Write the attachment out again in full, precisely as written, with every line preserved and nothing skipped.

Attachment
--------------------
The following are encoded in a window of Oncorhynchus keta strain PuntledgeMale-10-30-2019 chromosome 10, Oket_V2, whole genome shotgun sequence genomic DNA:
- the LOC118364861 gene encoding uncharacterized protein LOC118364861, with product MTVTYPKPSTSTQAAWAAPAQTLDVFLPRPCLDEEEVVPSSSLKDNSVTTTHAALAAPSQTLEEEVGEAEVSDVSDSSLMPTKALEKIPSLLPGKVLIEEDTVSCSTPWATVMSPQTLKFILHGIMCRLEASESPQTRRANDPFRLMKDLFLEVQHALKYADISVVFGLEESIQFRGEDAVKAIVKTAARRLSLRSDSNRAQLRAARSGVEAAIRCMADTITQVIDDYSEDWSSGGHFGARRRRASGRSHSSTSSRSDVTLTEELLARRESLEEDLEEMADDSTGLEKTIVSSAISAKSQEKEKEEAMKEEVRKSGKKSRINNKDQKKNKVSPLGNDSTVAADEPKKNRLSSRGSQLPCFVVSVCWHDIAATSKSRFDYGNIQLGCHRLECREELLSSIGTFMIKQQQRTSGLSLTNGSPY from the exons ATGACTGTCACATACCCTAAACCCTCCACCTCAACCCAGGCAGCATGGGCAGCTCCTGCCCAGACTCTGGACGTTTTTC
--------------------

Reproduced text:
The following are encoded in a window of Oncorhynchus keta strain PuntledgeMale-10-30-2019 chromosome 10, Oket_V2, whole genome shotgun sequence genomic DNA:
- the LOC118364861 gene encoding uncharacterized protein LOC118364861, with product MTVTYPKPSTSTQAAWAAPAQTLDVFLPRPCLDEEEVVPSSSLKDNSVTTTHAALAAPSQTLEEEVGEAEVSDVSDSSLMPTKALEKIPSLLPGKVLIEEDTVSCSTPWATVMSPQTLKFILHGIMCRLEASESPQTRRANDPFRLMKDLFLEVQHALKYADISVVFGLEESIQFRGEDAVKAIVKTAARRLSLRSDSNRAQLRAARSGVEAAIRCMADTITQVIDDYSEDWSSGGHFGARRRRASGRSHSSTSSRSDVTLTEELLARRESLEEDLEEMADDSTGLEKTIVSSAISAKSQEKEKEEAMKEEVRKSGKKSRINNKDQKKNKVSPLGNDSTVAADEPKKNRLSSRGSQLPCFVVSVCWHDIAATSKSRFDYGNIQLGCHRLECREELLSSIGTFMIKQQQRTSGLSLTNGSPY from the exons ATGACTGTCACATACCCTAAACCCTCCACCTCAACCCAGGCAGCATGGGCAGCTCCTGCCCAGACTCTGGACGTTTTTC